SPRING Singapore, the country’s agency responsible for helping Singapore enterprises, also has a charter that looks at helping bring disruptive technologies into the market through its Technology Enterprise Commercialization Scheme (TECS). Today the agency announced that it has awarded fifteen Singapore-based startups – covering a wide spectrum of technology areas including medical devices, electronics, engineering, water and environment, as well as infocomm – with grants totaling some S$6 million worth of grants.
Among the projects supported are three which could make a notable impact on the healthcare sector if and when they get commercialized. One of them, Neurostyle, is developing a new way to teach the brain to ‘rewire’ itself – through virtual reality games – that can help stroke patients recover the movement in their affected limbs. Another start-up, Hexalotus Technology, is coming up with a 3D model that will improve the planning and treatment of liver cancer, and provides a web-based platform has the added advantage of facilitating consultation and assistance among doctors. T.Ware is developing a therapy system to calm autism patients who can go into uncontrollable fits. Its T.Jacket simulates deep pressure massage, and a therapist can customize the rhythm and pressure of the ‘hug’ of the jacket according to the patient’s needs.
“The grant supports our R&D process to build and test the prototype with actual patients, in particular children with autism,” says James Teh, founder and executive director of T.Ware.
Start-ups developing technologies for the water and environmental sectors also received part of that TECS grant. For example, Envichem has found an environmentally-friendly way to recover valuable metals such as nickel and tin from waste metal parts. The recovery is today done using large amounts of hazardous chemicals, which incur high chemical and waste treatment costs. Envichem’s approach allows the ‘bath’ which the metal parts are soaked in to continuously regenerate. This reduces the amount of chemicals needed while not compromising on the efficacy of the process.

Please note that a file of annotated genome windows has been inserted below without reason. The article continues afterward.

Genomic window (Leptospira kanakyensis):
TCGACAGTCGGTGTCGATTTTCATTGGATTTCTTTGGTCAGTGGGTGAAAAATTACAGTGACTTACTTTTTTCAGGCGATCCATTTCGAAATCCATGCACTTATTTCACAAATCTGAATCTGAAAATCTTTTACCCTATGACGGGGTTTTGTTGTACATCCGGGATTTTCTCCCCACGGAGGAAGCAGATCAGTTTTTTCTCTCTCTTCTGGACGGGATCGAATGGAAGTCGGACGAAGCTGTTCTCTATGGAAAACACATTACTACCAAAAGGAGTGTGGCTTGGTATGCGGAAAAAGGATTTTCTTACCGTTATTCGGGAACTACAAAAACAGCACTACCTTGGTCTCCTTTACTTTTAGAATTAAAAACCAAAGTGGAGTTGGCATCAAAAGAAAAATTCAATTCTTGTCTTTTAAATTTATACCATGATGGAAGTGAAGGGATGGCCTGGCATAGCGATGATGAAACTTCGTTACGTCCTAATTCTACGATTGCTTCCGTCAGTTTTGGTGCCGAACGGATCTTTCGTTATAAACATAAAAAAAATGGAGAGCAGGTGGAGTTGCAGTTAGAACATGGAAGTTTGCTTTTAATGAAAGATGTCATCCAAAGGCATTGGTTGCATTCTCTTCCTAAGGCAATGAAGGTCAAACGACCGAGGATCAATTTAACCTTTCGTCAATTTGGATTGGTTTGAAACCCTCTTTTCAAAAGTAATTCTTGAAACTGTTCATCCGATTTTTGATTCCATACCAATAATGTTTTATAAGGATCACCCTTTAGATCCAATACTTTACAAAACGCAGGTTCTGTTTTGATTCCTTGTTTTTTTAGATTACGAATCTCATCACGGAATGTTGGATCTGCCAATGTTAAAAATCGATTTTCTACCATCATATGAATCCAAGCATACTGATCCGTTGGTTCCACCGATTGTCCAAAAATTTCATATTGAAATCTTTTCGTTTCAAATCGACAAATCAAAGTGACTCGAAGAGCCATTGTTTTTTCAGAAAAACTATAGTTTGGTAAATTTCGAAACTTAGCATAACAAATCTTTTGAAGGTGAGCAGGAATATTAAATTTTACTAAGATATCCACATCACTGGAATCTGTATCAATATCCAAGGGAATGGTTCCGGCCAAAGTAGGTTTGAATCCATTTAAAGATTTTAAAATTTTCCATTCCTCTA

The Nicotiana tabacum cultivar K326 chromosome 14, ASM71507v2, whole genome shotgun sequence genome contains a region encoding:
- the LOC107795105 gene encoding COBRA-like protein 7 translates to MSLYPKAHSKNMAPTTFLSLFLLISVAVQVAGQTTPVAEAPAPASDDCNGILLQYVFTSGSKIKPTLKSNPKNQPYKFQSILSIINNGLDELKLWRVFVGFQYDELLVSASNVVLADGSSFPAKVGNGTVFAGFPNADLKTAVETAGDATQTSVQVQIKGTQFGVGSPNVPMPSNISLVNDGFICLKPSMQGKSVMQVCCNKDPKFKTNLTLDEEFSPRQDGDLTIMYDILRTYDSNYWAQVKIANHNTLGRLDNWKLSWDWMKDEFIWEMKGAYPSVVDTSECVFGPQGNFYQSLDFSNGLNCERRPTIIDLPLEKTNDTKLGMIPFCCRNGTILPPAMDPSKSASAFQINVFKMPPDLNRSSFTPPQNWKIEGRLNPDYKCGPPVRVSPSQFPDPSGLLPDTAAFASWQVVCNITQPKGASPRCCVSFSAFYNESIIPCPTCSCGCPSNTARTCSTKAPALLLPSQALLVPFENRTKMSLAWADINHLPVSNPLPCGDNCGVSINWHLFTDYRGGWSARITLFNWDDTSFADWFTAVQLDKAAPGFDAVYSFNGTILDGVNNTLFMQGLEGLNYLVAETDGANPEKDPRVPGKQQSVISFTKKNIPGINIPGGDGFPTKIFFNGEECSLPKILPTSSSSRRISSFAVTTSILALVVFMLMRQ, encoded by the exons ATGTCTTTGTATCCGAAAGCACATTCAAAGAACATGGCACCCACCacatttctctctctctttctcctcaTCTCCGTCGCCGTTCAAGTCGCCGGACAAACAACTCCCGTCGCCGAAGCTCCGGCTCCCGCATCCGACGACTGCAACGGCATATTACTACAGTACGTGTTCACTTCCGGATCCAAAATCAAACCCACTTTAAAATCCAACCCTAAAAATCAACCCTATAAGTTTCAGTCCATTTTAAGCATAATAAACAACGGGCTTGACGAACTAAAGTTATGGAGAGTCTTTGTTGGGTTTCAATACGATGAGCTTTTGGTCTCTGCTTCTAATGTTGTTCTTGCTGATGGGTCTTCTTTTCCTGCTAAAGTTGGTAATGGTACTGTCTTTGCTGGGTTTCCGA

Water Optics Technology, on the other hand, is developing a ‘parasitometer’ that offers real-time monitoring of water quality, which can potentially set a new benchmark by reducing the time needed to detect germs and bacteria from several days to just 24 hours. “With the grant, we are able to further the research needed towards being a leader in water quality monitoring to improve the lives of people around the world,” says Dr Liu Ai Qun, founder of Water Optics Technology.
Aside from healthcare and environmental sectors, there’s also Zimplistic, which is developing the world’s first fully-automatic flatbread maker. The Rotimatic (pictured above), which can make a range of soft hot flatbread or roti such as chapati, could well find its way into the homes of millions who eat flatbread as a staple and which is now by hand – a labour-intensive process which also requires skill. Zimplistic CEO Rishi Kumar says the grant will go towards the development of a sensing system that can adapt to various flour types, which have different water absorption characteristics and capacities. “Fine-tuning this technology requires high risks and R&D costs, but the grant has helped us to manage these and improve our chances of success,” he adds.
To date, SPRING Singapore has supported more than 150 projects totalling more than $50 million since TECS was launched. Startups which are interested to apply for TECS can submit their applications here. Proof-of-Concept (POC) proposals are accepted throughout the year while invitations for Proof-of-Value (POV) proposals are made on a quarterly basis. The current quarterly grant call for TECS POV will close on 30 June 2013.